Understanding jeong can help you a lot in a professional environment.
Jeong builds the quickest among family members and takes the longest to form among strangers. But, it still can happen in an instant.
Jeong tends to happen organically throughout the natural course of the day.
Jeong is something you can build in any country. It just so happens that Koreans have a name for this concept.
How jeong can improve your life
It can help you form life-long bonds.
It’s a very energy efficient way to convey affection.
It can create opportunities professionally and socially.
It can help you appreciate the finer things in life.
It will improve your well-being.
Cons of jeong
Like all good things in life, a few bad apples might exploit this concept.
For example, an older person gives you some snacks and then proceeds to complain about their husband or patronize you.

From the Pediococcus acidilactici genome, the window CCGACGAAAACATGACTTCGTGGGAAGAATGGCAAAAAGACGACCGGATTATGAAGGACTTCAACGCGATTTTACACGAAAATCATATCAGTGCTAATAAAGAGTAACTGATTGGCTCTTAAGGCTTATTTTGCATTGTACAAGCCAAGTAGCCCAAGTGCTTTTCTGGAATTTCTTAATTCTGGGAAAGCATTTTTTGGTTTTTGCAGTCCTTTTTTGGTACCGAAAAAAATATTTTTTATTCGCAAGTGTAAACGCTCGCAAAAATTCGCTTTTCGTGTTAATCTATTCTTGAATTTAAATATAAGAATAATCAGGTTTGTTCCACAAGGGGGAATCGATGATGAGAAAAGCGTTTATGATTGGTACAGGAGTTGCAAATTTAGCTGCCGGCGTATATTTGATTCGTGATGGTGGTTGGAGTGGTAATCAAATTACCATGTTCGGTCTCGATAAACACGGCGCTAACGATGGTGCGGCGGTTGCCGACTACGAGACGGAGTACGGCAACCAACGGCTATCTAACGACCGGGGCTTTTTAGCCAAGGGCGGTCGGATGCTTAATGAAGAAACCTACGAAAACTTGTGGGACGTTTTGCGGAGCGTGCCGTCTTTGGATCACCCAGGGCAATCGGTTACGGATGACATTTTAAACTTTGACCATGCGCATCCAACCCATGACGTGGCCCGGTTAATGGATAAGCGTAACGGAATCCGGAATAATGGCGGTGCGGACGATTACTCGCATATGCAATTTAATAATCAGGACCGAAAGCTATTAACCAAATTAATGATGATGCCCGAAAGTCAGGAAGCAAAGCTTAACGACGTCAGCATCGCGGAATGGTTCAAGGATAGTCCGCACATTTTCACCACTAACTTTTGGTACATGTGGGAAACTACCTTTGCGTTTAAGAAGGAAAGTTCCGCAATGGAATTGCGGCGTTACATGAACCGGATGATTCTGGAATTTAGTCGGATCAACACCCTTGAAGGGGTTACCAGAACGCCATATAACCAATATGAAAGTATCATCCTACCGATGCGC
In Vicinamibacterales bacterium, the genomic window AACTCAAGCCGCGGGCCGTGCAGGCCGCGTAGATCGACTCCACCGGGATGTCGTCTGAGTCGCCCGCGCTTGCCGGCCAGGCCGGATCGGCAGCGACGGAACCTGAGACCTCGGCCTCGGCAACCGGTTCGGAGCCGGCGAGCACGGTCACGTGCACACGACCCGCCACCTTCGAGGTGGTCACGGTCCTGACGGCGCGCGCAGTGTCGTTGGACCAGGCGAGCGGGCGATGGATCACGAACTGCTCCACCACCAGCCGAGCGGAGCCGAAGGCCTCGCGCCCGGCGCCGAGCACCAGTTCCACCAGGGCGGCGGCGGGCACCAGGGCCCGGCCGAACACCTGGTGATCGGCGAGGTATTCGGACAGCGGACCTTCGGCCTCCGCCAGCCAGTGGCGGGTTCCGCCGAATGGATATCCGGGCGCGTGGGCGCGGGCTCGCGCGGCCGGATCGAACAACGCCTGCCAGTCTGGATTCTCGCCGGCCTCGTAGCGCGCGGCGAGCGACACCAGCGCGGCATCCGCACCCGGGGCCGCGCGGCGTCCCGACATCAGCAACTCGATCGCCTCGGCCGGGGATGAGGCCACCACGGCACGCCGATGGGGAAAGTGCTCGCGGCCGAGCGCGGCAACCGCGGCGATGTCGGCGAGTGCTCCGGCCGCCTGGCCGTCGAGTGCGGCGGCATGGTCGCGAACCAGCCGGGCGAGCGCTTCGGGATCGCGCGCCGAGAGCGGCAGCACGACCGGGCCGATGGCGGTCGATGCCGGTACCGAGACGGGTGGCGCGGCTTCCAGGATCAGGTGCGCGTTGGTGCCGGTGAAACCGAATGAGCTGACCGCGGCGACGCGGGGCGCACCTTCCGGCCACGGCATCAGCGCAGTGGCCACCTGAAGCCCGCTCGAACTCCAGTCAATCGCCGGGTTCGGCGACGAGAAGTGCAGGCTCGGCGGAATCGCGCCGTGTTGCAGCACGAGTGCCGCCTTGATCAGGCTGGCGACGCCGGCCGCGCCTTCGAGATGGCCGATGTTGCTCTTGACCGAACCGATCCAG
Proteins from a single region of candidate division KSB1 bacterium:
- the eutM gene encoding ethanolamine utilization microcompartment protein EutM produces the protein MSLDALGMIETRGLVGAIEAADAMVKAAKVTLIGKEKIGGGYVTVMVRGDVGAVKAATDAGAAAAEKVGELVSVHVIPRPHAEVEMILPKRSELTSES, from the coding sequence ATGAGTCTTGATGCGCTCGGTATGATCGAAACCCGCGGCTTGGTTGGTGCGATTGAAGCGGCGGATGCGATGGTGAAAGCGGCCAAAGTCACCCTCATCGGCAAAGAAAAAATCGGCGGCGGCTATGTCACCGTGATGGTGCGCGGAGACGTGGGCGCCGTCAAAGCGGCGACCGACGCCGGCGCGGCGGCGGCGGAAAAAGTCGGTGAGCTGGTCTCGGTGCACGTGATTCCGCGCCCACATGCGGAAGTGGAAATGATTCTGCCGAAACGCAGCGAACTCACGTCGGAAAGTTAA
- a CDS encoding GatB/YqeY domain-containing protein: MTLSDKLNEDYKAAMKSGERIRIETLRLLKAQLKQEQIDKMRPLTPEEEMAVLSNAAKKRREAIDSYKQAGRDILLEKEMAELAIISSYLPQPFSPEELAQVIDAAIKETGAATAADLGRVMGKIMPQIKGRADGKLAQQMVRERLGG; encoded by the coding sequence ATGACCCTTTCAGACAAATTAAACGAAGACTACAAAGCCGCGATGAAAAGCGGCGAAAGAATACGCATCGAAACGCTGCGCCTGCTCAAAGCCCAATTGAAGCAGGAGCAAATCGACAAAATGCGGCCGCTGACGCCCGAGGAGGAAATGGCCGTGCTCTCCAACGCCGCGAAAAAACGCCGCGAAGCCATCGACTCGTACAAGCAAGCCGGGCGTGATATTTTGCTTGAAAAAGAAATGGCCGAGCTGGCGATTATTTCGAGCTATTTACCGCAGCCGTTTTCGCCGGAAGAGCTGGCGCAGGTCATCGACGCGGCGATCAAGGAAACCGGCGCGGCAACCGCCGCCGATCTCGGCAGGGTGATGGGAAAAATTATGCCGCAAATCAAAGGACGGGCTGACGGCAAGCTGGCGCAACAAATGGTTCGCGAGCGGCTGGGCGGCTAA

Bosses buying meals then forcing you to work overtime for free.
If you feel uncomfortable with how things are developing in a relationship, you can always pull back.
Jeong is altruistic at an appropriate level, but it can turn into 오지랖 (ojirap or nosiness) when it’s too much.
In the old days, people used jeong as slang for bribes.
How to build jeong with others
- Keep an open mind when you meet others.
- Say less and feel more.
- Reciprocate but don’t feel pressured.
- Share food together with honest and constructive conversation.
- Be kind to others when possible, even those who can’t help you.
My experience with jeong
Despite the fact that I grew up with Korean American friends, I didn’t learn about jeong until I went to Korea.
People in Seoul were very standoffish at first. I get it now. It’s a mega-city of 10 million people and there’s only so much energy one can spend on strangers.